From Jonathan Edwards (1703 – 1758)
Christ became incarnate or, which is the same thing, became man to put Himself in a capacity for working out our redemption. For though Christ as God was infinitely sufficient for the work, yet to His being in an immediate capacity for it, it was needful that He should not only be God, but man. If Christ had remained only in the divine nature, He would not have been in a capacity to have obtained our salvation; not from any imperfection of the divine nature, but by reason of its absolute and infinite perfection: for Christ, merely as God, was not capable either of that obedience or suffering that was needful.
The divine nature is not capable of suffering; for it is infinitely above all suffering. Neither is it capable of obedience to that law which was given to man. It is as impossible that One, who is only God, should obey the law that was given to man, as it is that He should suffer man’s punishment.
And it was necessary not only that Christ should take upon him a created nature, but that He should take upon Him our nature. It would not have sufficed for Christ to have become an angel, and to have obeyed and suffered in the angelic nature. But it was necessary that He should become a man, upon three accounts:
1. It was needful in order to answer the law, that the very nature to which the law was given, should obey it. Man’s law could not be answered but by being obeyed by man. God insisted upon it that the law, which He had given to man, should be honoured and fulfilled by the nature of man, otherwise the law could not be answered for men. The words, “Thou shalt not eat thereof,” etc., were spoken to the race of mankind, to the human nature; and therefore the human nature must fulfil them.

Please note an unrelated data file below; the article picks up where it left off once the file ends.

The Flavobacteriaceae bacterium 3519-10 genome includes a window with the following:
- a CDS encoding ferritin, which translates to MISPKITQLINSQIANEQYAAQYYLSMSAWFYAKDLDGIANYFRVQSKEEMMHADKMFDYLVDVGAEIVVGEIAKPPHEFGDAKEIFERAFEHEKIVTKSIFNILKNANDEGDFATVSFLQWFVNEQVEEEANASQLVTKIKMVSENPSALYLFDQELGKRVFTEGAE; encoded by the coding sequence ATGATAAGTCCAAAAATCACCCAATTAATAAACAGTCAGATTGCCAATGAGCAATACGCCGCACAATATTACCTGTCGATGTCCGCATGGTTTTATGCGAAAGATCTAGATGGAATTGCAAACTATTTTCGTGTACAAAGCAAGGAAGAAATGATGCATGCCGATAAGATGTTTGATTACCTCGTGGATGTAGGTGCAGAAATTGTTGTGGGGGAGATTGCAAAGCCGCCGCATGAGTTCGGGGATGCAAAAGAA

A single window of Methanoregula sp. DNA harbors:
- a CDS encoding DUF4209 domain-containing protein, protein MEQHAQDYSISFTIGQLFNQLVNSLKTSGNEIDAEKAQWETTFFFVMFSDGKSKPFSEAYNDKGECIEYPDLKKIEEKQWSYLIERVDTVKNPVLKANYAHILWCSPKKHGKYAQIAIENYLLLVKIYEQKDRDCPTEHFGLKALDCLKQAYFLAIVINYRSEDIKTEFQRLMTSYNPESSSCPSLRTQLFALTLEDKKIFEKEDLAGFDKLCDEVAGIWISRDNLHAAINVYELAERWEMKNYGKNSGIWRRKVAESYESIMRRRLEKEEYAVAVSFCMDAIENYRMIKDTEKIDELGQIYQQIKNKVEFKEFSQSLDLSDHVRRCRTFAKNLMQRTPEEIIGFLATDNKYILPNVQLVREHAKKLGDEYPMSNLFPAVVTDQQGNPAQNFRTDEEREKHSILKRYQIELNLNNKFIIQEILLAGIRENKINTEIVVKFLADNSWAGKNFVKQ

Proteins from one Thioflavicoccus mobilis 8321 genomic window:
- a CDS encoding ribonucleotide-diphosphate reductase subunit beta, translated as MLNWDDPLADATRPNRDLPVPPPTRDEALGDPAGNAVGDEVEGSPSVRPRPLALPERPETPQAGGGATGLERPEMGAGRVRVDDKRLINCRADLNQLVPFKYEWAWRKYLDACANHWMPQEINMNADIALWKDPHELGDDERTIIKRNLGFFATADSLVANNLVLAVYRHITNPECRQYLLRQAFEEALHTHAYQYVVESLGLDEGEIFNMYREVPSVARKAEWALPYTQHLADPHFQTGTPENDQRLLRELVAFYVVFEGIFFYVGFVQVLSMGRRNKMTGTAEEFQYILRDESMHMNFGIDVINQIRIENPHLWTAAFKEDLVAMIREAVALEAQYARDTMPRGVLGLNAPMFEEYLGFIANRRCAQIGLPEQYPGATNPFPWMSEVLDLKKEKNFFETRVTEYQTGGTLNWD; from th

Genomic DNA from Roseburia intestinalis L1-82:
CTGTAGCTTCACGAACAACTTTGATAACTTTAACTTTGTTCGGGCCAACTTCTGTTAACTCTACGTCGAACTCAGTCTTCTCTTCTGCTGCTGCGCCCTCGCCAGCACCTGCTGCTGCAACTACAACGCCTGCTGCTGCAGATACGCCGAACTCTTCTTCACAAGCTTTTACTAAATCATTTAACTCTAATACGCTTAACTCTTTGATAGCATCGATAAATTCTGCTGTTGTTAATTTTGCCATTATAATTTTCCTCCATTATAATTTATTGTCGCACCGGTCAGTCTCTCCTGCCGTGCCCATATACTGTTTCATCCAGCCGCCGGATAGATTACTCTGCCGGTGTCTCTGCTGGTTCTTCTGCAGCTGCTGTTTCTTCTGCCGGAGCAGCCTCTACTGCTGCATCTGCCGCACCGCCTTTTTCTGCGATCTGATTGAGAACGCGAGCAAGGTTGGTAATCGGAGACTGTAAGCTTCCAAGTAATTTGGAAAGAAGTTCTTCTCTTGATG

2. It was needful to answer the law that the nature that sinned should die. These words, “Thou shalt surely die,” respect the human nature. The same nature to which the command was given was that to which the threatening was directed.
3. God saw meet that the same world, which was the stage of man’s fall and ruin, should also be the stage of his redemption. We read often of His coming into the world to save sinners, and of God’s sending Him into the world for this purpose. It was needful that He should come into this sinful, miserable, undone world in order to restore and save it. For man’s recovery, it was needful that He should come down to man, to man’s proper habitation, and that He should tabernacle with us: “The Word was made flesh, and dwelt among us.”